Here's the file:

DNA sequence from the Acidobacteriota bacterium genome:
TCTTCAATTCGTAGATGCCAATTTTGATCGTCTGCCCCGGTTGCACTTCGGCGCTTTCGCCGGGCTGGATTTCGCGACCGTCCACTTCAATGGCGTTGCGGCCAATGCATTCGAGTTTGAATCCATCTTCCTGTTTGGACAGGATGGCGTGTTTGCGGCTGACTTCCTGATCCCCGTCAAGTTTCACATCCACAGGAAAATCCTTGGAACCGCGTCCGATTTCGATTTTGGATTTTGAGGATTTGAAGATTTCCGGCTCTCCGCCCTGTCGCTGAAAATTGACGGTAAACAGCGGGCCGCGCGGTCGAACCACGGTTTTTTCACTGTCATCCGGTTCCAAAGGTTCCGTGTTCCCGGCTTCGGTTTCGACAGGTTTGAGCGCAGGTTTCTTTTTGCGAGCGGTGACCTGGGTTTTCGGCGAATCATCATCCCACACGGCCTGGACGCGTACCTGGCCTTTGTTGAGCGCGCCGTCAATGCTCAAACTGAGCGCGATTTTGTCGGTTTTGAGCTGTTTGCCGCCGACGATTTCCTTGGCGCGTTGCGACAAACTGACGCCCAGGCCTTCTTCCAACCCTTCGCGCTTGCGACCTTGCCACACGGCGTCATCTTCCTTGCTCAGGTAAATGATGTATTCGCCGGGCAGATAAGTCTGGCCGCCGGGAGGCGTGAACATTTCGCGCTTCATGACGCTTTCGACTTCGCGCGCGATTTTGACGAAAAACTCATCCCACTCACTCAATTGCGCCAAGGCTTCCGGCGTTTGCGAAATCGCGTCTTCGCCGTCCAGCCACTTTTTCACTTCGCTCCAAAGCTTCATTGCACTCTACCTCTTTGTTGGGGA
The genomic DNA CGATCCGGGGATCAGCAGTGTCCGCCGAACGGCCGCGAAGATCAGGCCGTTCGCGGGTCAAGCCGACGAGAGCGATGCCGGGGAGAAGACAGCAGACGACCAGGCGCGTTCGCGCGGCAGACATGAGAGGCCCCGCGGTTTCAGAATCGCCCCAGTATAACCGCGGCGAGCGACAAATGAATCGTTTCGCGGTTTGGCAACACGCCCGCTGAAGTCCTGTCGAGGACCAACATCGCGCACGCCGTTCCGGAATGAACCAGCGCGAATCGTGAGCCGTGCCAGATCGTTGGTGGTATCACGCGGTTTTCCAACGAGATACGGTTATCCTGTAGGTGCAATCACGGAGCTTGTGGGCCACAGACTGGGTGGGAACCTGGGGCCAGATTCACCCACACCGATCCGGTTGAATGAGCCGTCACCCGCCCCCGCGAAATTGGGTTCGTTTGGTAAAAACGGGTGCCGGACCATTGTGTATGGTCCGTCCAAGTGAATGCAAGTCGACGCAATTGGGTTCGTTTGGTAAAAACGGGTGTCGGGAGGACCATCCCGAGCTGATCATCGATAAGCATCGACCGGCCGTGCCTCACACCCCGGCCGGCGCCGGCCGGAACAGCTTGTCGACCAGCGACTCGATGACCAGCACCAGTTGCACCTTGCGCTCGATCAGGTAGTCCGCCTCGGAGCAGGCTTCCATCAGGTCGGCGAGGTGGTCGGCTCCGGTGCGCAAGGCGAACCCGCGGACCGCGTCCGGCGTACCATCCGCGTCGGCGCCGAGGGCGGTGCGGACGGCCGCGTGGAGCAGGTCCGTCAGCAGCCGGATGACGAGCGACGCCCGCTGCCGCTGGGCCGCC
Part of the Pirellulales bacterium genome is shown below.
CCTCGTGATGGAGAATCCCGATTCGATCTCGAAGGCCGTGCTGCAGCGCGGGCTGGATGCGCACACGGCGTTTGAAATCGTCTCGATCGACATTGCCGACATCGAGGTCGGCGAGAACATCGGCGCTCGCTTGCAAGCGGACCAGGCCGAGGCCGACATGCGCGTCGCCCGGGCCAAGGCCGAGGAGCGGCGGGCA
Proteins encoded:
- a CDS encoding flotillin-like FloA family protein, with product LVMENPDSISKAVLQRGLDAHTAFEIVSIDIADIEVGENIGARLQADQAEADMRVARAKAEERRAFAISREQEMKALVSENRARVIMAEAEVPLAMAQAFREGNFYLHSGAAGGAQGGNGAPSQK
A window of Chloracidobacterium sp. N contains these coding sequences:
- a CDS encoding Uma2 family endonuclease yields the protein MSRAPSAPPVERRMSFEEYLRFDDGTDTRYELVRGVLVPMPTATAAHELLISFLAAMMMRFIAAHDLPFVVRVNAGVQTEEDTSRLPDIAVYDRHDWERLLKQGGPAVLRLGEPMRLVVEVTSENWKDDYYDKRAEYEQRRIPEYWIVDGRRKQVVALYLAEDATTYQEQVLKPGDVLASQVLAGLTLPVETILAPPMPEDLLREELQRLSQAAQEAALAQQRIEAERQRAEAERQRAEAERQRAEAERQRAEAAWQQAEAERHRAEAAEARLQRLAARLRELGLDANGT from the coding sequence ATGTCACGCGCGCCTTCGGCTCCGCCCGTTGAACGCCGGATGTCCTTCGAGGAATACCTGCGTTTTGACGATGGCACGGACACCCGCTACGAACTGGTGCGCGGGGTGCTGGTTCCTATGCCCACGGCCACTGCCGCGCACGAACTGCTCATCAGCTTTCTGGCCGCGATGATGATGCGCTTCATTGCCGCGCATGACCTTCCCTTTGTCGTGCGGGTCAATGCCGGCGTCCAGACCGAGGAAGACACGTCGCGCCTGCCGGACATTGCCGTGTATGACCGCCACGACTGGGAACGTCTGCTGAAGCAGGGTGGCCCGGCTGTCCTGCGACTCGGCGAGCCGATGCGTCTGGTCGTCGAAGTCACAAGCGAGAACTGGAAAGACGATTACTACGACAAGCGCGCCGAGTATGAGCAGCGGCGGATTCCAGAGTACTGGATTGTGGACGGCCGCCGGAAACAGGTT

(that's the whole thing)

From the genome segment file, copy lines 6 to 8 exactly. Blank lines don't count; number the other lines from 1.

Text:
Proteins encoded:
- a CDS encoding flotillin-like FloA family protein, with product LVMENPDSISKAVLQRGLDAHTAFEIVSIDIADIEVGENIGARLQADQAEADMRVARAKAEERRAFAISREQEMKALVSENRARVIMAEAEVPLAMAQAFREGNFYLHSGAAGGAQGGNGAPSQK
A window of Chloracidobacterium sp. N contains these coding sequences: